In order to make the point, one last, but by no means least, underlying aspect of consumerism should be underscored. The creation of jobs through consumerism is not only for the circulation and redistribution of wealth but to keep people busy. Many currents in Western culture are adamant to reduce working hours. In the course of its evolution, the West has been influenced by a combination of the church's objection to the rational emancipation of mankind,[16] capitalism's drive towards useful and functional training rather than well-rounded intellectual education of the masses, and more recently the extension of the idea of freedom to the process of learning -- and the option of not learning -- dispensing with the rigors of classical education. The combination has also been convenient for the political process permitting simpler levels of communication for aspirants to power and their constituencies. But the combination has tainted general education in the West and produced masses who, no longer enveloped by a traditional culture, do not know what to do with themselves when out of a job, contributing to the statistical realities of positive correlation between crime and unemployment.

By addressing the question of education with an open perspective, rather than emulating Western patterns, developing countries could lay the foundations for cultures which could improve on Western models. It is no longer practical to obstruct the tantalizing waves from TV satellites, but it is possible to sensitize the population and particularly the young to the environmental, social and cultural dead-ends of consumerism. Most developing countries still have traditional patterns and the elements of discipline within their educational systems. Rather than abandoning them for the more lax but specializing and limiting Western educational methods, they could adapt their educational systems to include the ideas of enlightenment, rational thought, the dignity of labor, and social responsibility, not as a one dimensional straight jacket of a job to keep people out of trouble, but as a productive process which contributes to the formation of productive capital and social development. By providing a well rounded education extending into adulthood developing countries can create the alternative of moderate consumption and enjoyment of life. It is through education, for example, that developing countries could drum up support for their public transportation projects countering the temptations of one person/one car culture which tends at once to alienate people, congest the traffic, pollute the environment and exhaust resources.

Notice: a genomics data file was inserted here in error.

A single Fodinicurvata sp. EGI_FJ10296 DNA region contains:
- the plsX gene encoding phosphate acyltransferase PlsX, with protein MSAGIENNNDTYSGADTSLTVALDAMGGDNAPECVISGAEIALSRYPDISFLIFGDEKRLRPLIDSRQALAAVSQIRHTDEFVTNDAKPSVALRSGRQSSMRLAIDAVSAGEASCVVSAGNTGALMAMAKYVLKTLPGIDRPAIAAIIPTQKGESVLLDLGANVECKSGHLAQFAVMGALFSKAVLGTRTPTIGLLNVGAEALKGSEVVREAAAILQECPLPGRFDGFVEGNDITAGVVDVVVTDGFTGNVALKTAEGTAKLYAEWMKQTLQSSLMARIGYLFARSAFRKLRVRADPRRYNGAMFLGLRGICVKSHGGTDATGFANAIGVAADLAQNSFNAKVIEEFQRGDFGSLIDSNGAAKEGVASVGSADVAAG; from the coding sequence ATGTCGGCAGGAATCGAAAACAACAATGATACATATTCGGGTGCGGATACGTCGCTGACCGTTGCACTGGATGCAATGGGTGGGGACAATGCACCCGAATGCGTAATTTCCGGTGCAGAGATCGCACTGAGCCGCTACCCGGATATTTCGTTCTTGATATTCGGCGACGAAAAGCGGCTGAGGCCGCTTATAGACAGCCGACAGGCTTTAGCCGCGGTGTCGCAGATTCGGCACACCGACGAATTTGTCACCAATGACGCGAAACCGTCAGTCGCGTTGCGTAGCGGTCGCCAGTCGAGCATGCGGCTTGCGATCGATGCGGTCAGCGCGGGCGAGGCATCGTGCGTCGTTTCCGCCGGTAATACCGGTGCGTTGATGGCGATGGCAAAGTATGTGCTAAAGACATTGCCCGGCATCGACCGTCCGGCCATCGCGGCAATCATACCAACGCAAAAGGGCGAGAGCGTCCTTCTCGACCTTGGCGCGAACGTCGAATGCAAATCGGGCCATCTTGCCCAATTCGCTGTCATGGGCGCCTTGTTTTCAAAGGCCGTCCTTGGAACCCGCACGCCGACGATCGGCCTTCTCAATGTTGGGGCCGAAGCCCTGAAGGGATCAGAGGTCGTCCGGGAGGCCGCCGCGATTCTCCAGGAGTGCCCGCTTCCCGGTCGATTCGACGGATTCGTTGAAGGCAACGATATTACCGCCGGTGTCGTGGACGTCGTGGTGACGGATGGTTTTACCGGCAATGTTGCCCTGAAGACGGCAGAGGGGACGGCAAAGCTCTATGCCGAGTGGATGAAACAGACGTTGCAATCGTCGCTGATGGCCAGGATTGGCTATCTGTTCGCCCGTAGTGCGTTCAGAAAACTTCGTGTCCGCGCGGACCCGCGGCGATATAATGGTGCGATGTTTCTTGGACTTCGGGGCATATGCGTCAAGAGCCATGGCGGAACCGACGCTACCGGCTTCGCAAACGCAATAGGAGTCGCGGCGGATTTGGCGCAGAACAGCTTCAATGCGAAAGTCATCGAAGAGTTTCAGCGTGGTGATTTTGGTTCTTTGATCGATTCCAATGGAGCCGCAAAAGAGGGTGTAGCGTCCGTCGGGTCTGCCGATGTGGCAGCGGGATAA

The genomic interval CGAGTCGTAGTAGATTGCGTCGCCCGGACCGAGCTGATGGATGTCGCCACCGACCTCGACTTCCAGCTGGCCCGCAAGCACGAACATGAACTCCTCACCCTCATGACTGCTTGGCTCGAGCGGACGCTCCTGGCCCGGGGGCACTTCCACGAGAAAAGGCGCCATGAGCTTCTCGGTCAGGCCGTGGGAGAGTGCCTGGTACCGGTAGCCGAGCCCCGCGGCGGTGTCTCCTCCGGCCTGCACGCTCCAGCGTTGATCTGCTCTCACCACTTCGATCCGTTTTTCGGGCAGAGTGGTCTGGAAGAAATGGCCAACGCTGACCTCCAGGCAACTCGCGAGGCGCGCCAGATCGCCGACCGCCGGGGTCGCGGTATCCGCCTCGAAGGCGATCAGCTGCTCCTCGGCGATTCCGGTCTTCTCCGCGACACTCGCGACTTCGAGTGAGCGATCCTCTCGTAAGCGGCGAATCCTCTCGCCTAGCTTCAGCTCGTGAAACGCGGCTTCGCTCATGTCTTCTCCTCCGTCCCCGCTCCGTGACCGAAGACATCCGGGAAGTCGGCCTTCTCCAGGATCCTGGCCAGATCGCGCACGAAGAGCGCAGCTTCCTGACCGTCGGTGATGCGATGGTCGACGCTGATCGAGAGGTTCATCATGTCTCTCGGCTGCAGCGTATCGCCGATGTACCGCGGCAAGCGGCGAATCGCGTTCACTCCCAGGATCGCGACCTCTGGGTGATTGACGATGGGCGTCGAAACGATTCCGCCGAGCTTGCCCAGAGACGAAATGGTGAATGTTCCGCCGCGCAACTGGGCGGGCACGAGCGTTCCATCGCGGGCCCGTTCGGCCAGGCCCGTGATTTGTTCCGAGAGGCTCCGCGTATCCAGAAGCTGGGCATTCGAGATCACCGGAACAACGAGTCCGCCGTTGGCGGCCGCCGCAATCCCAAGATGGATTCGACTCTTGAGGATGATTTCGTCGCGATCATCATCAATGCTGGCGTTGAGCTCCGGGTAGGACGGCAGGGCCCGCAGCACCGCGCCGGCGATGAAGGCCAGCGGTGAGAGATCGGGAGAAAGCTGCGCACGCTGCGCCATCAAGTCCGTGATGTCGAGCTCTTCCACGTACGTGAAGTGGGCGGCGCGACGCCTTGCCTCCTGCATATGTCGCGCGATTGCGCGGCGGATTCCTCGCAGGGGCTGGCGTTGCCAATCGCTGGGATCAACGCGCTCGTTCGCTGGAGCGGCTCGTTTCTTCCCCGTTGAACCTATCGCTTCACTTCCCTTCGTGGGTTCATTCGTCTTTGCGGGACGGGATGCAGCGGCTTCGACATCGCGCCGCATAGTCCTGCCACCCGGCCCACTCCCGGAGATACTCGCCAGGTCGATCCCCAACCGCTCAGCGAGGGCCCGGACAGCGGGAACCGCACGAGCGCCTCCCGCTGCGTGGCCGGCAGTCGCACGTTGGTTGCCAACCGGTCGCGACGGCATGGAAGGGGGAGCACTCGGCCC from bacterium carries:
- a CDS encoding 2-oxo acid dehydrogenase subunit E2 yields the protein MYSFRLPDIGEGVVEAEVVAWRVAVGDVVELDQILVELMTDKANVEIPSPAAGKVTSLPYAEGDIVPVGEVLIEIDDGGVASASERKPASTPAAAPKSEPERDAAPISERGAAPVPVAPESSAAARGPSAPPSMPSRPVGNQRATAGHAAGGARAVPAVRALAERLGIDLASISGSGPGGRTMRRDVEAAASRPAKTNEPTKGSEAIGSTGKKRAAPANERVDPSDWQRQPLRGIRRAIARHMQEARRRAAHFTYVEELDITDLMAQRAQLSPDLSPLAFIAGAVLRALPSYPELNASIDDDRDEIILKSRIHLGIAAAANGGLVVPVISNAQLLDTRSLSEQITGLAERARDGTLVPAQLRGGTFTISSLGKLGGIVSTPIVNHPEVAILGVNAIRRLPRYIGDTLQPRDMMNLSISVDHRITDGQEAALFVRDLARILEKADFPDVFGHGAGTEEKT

The reality is that following the consumerism pattern, the developing countries cannot get there from here. It is neither feasible nor desirable to provide cars for six billion people on the same scale as the United States. If the course is maintained, it may lead to socio-political crises. 

To a large extent the developing countries' crises of passage from their own non-Western traditional culture to a Western-style modernism stems from their inadequate exposure to the basic Western traditional values which permitted the West to develop. Translations of the works of Western philosophers and thinkers are available in the libraries of the developing countries and accessible to the intellectuals and the elite, but that may not be enough. Other than the elite -- whose exposure to Western values undoubtedly influenced their impact on their non-Western cultures, such as Sun Yat Sen, Ata Turk or Nehru -- developing cultures, as a whole, have ignored the Western traditional psyche. The West doesn't have only gunboats, Star TV and consumerism to offer. Having focussed on those realities of the West, and having labelled the West immoral or amoral for good, developing cultures have made Western traditional thought and psyche inscrutable to themselves.